Commons Committee Discusses Clause 58

The Commons Committee examining the Coroners and Justice Bill has finally got round to discussing Clause 58. You can read their deliberations here, but for ease of perusal, I’ve copied and tidied them up below. I’ll comment on them tomorrow.

Clause 58

Hatred against persons on grounds of sexual orientation

Question proposed, That the clause stand part of the Bill.

The Chairman: With this it will be convenient to discuss new clause 36—Guidance on offences involving hatred on grounds of sexual orientation—
‘(1) The Secretary of State must issue guidance explaining the operation of the offences under Part 3A of the Public Order Act 1986 (c. 64) that involve hatred on the grounds of sexual orientation.
(2) When considering whether to consent to a prosecution for an offence falling within subsection (1), the Attorney General must have particular regard to—
(a) guidance issued under subsection (1), and
(b) the importance of the rights to freedom of expression, freedom of thought, conscience and religion, respect for private and family life and freedom of assembly and association provided by the European Convention on Human Rights.’.
Mr. Garnier: I shall be very brief. I do not want to talk about the substantive law that is revealed by that section of the Public Order Act which the clause seeks to delete. I just want to complain about the way in which this has been introduced. Despite the fact that when published, when discussed on Second Reading and when debated in Committee, the Criminal Justice and Immigration Bill 2008 made no mention of a crime of hatred against persons on grounds of sexual orientation, it was drawn into the Bill on Report. We spent about an hour and a half dealing with matters that had not been in the Bill in Committee, one of which was this provision and another was the extension of the banning of strikes by the Prison Officers Association. They came in and they took up half of the available day for the Report stage.

Nevertheless, we dealt with the new offence of hatred against persons on grounds of sexual orientation as best we could on that occasion. When the Bill went to the other place it was amended to include what I loosely call the Lord Waddington clause, which made express provision for free expression and so on. As I said a moment ago, I am not going to discuss the merits or demerits of the new law itself, but in order to get the Criminal Justice and Immigration Bill through and to achieve Royal Assent by a particular time to allow the Prison Officers Association strike ban provision to come through, the Government entered into a deal. They entered into a deal with our party and with other parties too. One part of that deal to prevent them from being embarrassed in relation to the ban on prison officers’ strikes was to accept the Lord Waddington clause.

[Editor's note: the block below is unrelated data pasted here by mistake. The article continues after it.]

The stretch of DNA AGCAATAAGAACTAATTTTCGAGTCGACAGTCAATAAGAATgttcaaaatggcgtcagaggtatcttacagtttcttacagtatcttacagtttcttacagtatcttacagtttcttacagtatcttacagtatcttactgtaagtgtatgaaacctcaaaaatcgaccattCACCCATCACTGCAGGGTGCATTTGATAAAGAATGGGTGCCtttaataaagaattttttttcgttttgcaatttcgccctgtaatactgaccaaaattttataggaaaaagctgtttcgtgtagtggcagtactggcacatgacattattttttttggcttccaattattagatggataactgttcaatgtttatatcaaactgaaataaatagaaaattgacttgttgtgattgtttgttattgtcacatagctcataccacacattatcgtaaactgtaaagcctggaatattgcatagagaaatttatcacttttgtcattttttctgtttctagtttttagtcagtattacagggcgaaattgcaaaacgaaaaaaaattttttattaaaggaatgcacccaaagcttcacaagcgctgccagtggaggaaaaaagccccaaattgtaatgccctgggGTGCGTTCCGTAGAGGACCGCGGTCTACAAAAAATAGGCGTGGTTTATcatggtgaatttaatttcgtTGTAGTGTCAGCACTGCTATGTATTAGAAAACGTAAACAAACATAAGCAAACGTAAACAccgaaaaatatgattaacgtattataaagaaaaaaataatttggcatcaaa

As it happens, I do not think that this provision has yet come into force under the Public Order Act 1986. I do, however, think it is pretty shoddy of a Government to put into this Christmas tree, plum duff, compendium Bill, this clause to undo a deal which they entered into to save their own skin last year. We should look with some scepticism upon clause 58, not because I have any views about whether it is a good or a bad thing to have a new law criminalising hatred against persons on the grounds of sexual orientation, but because I think the Government are being underhand and intellectually dishonest. For that reason, we should delete clause 58 from the Bill.

David Howarth: I have a slightly different recollection of the end of the Criminal Justice and Immigration Bill. The outline that the hon. and learned Gentleman gave was in essence correct but he left out a number of points. One is that there was ping-pong between the Lords and the Commons, and the Lords inserted what was known at the time as the Waddington amendment—now section 29JA under the Criminal Justice and Immigration Act 2008—late on in the process. The Government, along with the Liberal Democrats and other hon. Members, initially resisted that provision on the grounds that it was wrong and dangerous to have a blanket exemption. The way in which that clause—now section—was drafted, especially as it refers to urging people to change their sexual behaviour, was in danger of crossing the line between saying and doing things.
I had a further concern that it would be possible for a code to develop where people whose intention was to be threatening would develop an intimidatory language that technically stayed within the words of the clause. I had and still have doubts about the wisdom of inserting a clause that says
“for the avoidance of doubt”

when there was not much doubt about what the law itself was in terms of intention and threat.